Ransomware being delivered in .zip files containing malicious JavaScript files are common. These are disguised as text files with names like “readme.txt.js”  – and often  just visible as “readme.txt”, with a script icon for a text file. You can prevent this vulnerability for staff by disabling Windows Script Host.


Restrict Use of Elevated Privilege

Ransomware can only encrypt files that are accessible to a particular user on their system – unless it includes code that can elevate a user’s privileges as part of the attack, which is where patching and zero trust come into play.


Promptly Patch Software

It’s a basic security precaution to ensure that all software is updated with the latest security patches, but it’s worth reiterating because breaches continue due to prolonging updating. Just in 2020, the SolarWinds hack could’ve been prevented for organizations that promptly patch software.


Zero Trust

Moving toward zero trust offers visibility and control over your network, including stopping ransomware.  The next three actions: prioritize assets and evaluate traffic, microsegmentation, and adaptive monitoring are central steps of the zero trust architecture and greatly reduce your risks of an attack.


Prioritize Assets and Evaluate Traffic

With the use of inventory tools and IOC lists, an organization can identify its most valuable assets or segments. This full picture offers staff a look into how an attacker could infiltrate your network and gives needed visibility into traffic flows. This gives your team clear guidelines as to what segments need added protection or restrictions.



Microsegmentation is the ultimate solution to stopping lateral movement. By implementing strict policies at the application level, segmentation gateways and NGFWs can prevent ransomware from reaching what’s most important.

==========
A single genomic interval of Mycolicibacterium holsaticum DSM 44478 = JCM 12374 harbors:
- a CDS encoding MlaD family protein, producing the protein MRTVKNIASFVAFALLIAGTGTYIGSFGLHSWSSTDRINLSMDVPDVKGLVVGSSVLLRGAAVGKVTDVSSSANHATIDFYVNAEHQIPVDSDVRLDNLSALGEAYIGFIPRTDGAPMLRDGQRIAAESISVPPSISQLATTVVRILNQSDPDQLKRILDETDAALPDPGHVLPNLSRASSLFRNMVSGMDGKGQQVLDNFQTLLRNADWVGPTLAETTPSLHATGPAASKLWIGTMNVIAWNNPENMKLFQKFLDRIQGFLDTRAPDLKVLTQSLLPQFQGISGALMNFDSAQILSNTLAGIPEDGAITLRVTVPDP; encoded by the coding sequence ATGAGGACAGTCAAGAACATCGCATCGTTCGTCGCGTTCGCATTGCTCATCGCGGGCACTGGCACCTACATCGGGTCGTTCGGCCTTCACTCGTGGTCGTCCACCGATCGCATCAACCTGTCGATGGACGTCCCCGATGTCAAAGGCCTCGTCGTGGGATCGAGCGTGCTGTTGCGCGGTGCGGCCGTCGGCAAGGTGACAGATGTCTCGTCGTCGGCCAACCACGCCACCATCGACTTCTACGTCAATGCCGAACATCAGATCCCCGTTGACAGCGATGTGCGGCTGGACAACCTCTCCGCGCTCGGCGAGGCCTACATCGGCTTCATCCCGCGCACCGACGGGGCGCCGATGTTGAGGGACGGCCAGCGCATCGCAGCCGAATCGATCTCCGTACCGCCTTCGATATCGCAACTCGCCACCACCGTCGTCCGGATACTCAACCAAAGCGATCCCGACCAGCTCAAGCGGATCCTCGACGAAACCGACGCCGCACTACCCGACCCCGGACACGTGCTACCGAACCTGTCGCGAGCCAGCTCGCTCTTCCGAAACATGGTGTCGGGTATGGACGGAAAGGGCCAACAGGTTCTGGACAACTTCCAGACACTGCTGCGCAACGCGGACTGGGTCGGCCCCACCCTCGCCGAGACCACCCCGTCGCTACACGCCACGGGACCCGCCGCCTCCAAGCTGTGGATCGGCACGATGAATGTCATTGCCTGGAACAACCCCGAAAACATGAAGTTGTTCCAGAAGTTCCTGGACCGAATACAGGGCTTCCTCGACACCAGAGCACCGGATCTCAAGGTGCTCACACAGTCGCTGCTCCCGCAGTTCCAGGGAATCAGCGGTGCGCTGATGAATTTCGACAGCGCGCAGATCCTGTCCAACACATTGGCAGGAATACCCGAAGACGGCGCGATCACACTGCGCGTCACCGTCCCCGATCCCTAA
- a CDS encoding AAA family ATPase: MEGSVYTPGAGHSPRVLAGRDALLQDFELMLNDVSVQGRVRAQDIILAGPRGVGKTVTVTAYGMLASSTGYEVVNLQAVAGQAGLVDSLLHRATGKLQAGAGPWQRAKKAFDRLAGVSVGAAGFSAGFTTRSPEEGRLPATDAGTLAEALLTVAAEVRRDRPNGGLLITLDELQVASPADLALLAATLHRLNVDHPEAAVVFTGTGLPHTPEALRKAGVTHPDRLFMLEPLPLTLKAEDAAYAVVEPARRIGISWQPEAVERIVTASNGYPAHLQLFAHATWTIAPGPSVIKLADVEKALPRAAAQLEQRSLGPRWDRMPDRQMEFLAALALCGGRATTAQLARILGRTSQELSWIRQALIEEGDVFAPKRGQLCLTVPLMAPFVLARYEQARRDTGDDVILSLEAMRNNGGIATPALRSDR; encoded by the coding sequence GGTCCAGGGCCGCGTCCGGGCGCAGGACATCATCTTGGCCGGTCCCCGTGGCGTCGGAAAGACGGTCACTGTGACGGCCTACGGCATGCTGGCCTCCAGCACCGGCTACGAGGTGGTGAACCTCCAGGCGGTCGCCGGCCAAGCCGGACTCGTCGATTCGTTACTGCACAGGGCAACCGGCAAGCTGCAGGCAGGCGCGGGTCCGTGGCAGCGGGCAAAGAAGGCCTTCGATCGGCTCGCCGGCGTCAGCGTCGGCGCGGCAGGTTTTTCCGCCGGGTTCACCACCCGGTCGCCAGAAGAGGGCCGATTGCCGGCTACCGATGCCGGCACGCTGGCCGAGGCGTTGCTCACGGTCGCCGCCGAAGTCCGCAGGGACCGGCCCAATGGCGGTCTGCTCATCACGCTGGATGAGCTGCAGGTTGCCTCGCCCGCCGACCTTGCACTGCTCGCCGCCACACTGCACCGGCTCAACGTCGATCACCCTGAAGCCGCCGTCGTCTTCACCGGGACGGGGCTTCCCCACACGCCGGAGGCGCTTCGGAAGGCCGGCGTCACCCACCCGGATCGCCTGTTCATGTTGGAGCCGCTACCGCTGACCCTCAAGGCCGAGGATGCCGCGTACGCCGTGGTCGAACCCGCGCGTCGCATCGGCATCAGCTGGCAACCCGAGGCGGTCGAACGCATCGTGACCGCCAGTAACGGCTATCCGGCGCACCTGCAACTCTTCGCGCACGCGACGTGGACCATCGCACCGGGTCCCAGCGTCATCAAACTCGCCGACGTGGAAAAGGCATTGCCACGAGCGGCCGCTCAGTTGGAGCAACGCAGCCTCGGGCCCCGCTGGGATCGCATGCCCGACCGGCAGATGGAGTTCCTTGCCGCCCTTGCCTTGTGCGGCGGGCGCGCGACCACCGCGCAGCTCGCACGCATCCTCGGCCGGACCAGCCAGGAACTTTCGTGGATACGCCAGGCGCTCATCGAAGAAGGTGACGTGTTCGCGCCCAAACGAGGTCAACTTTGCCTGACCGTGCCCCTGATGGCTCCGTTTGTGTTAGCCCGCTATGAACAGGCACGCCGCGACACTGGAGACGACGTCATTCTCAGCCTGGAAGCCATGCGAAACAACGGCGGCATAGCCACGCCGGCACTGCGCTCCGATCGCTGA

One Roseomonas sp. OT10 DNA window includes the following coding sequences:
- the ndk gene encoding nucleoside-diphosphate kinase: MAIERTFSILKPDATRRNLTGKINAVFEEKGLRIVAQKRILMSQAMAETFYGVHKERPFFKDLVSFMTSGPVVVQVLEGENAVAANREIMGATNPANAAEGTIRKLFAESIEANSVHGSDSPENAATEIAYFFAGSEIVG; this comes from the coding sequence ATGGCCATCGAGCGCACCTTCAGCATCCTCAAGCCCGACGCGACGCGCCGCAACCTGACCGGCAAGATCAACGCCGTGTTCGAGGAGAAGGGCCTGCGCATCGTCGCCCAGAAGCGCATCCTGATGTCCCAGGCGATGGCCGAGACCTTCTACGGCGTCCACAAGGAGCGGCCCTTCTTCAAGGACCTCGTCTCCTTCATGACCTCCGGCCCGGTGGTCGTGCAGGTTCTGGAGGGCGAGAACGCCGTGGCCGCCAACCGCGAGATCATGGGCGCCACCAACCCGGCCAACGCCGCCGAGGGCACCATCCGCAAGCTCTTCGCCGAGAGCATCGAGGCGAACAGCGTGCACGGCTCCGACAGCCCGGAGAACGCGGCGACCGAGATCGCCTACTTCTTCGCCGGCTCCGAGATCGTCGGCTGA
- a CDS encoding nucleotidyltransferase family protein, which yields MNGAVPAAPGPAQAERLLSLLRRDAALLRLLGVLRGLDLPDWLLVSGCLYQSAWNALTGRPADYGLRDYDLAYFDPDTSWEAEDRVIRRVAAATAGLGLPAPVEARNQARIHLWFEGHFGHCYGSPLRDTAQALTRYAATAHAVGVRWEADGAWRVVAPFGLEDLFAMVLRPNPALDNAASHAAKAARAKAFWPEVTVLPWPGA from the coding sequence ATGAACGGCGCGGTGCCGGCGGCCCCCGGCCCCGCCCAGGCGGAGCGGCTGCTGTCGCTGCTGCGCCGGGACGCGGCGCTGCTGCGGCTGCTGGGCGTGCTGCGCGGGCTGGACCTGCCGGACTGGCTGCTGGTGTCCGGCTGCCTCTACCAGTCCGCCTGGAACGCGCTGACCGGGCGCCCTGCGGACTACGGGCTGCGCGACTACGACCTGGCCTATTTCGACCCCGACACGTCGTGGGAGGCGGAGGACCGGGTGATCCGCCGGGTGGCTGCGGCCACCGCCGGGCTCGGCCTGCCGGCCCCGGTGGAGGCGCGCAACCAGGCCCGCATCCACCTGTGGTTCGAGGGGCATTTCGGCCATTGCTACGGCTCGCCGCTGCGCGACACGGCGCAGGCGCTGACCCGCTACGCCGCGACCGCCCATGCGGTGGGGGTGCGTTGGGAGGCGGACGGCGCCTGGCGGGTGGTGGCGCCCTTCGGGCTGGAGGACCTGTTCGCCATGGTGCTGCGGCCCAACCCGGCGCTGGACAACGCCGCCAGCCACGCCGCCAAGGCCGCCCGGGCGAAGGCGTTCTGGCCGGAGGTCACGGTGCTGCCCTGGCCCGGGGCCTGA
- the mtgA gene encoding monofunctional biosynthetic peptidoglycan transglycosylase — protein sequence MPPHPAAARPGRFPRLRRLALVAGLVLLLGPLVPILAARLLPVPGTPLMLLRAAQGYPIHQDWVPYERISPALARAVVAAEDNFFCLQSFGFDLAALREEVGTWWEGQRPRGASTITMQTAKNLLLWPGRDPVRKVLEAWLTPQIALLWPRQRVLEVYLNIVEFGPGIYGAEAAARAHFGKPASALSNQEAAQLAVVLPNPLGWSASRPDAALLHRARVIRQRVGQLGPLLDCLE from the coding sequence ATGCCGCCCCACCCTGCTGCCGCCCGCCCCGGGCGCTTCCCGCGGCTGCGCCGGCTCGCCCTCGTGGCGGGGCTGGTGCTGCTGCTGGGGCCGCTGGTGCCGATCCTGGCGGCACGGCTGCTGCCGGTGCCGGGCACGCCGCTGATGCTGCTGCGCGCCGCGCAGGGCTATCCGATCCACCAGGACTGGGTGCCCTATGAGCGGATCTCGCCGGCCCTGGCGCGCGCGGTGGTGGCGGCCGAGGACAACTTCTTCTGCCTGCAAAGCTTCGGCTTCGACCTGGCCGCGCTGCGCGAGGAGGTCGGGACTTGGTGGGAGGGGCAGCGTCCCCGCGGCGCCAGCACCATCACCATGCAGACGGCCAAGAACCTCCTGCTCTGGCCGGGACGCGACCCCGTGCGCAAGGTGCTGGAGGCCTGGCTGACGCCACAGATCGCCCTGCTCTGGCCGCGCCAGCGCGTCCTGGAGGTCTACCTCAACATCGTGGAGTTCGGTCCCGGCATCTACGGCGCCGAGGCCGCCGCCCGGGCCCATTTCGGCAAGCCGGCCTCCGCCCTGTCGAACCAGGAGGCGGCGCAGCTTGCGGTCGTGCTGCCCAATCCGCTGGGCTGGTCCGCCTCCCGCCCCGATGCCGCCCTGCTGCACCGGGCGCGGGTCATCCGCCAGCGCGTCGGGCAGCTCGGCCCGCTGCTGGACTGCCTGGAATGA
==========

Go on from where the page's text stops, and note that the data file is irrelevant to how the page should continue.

Adaptive Monitoring and Tagging

Once your micro-perimeters surround your most sensitive segments, there’s a need for ongoing monitoring and adaptive technology.  This includes active tagging of workloads, threat hunting, and virus assessments, and consistent evaluation of traffic for mission-critical applications, data, or services.


Utilize a CASB

A cloud access security broker (CASB) can help manage policy enforcement for your organization’s cloud infrastructure. CASBs provide added visibility, compliance, data security, and threat protection in securing your data.


Rapid Response Testing

In the event of a successful breach, your team must be ready to restore systems and data recovery. This includes pre-assigning roles and ensuring a plan is in place.


Sandbox Testing

A common method for security analysts to test new or unrecognized files is by utilizing a sandbox. Sandboxes provide a safe environment, disconnected from the greater network for testing the file.


Update Anti-Ransomware Software

As noted, consistent updating of network software is critical. This is especially true for your existing intrusion detection and prevention system (IDPS), antivirus, and anti-malware.


Offline Backups

While virtual backups are great, if you’re not storing data backups offline, you’re at risk of losing that data. This means regular backups, multiple copies saved, and monitoring to ensure backups hold true to the original. Restoring data after an attack is often your best approach.


Update Email Gateway